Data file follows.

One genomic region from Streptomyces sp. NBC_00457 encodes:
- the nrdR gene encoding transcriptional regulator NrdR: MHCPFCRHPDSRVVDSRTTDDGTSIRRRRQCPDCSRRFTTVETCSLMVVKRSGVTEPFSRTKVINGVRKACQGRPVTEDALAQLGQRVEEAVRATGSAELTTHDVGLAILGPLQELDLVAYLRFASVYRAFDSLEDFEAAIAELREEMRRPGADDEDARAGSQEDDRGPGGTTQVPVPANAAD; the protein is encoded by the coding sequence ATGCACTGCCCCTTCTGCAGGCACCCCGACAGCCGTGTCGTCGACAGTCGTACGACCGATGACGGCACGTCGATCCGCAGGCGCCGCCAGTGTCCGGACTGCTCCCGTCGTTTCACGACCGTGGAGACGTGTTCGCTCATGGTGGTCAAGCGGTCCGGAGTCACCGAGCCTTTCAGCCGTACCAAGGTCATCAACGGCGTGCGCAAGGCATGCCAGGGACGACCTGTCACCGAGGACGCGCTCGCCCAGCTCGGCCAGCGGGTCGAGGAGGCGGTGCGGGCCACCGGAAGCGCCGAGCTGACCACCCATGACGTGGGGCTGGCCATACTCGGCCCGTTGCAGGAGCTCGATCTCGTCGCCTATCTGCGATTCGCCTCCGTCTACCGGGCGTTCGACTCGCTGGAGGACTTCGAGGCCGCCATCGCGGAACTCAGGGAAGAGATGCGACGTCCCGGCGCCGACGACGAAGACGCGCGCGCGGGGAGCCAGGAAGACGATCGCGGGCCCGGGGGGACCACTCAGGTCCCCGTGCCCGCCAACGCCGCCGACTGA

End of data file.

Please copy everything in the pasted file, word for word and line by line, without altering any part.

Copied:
One genomic region from Streptomyces sp. NBC_00457 encodes:
- the nrdR gene encoding transcriptional regulator NrdR: MHCPFCRHPDSRVVDSRTTDDGTSIRRRRQCPDCSRRFTTVETCSLMVVKRSGVTEPFSRTKVINGVRKACQGRPVTEDALAQLGQRVEEAVRATGSAELTTHDVGLAILGPLQELDLVAYLRFASVYRAFDSLEDFEAAIAELREEMRRPGADDEDARAGSQEDDRGPGGTTQVPVPANAAD; the protein is encoded by the coding sequence ATGCACTGCCCCTTCTGCAGGCACCCCGACAGCCGTGTCGTCGACAGTCGTACGACCGATGACGGCACGTCGATCCGCAGGCGCCGCCAGTGTCCGGACTGCTCCCGTCGTTTCACGACCGTGGAGACGTGTTCGCTCATGGTGGTCAAGCGGTCCGGAGTCACCGAGCCTTTCAGCCGTACCAAGGTCATCAACGGCGTGCGCAAGGCATGCCAGGGACGACCTGTCACCGAGGACGCGCTCGCCCAGCTCGGCCAGCGGGTCGAGGAGGCGGTGCGGGCCACCGGAAGCGCCGAGCTGACCACCCATGACGTGGGGCTGGCCATACTCGGCCCGTTGCAGGAGCTCGATCTCGTCGCCTATCTGCGATTCGCCTCCGTCTACCGGGCGTTCGACTCGCTGGAGGACTTCGAGGCCGCCATCGCGGAACTCAGGGAAGAGATGCGACGTCCCGGCGCCGACGACGAAGACGCGCGCGCGGGGAGCCAGGAAGACGATCGCGGGCCCGGGGGGACCACTCAGGTCCCCGTGCCCGCCAACGCCGCCGACTGA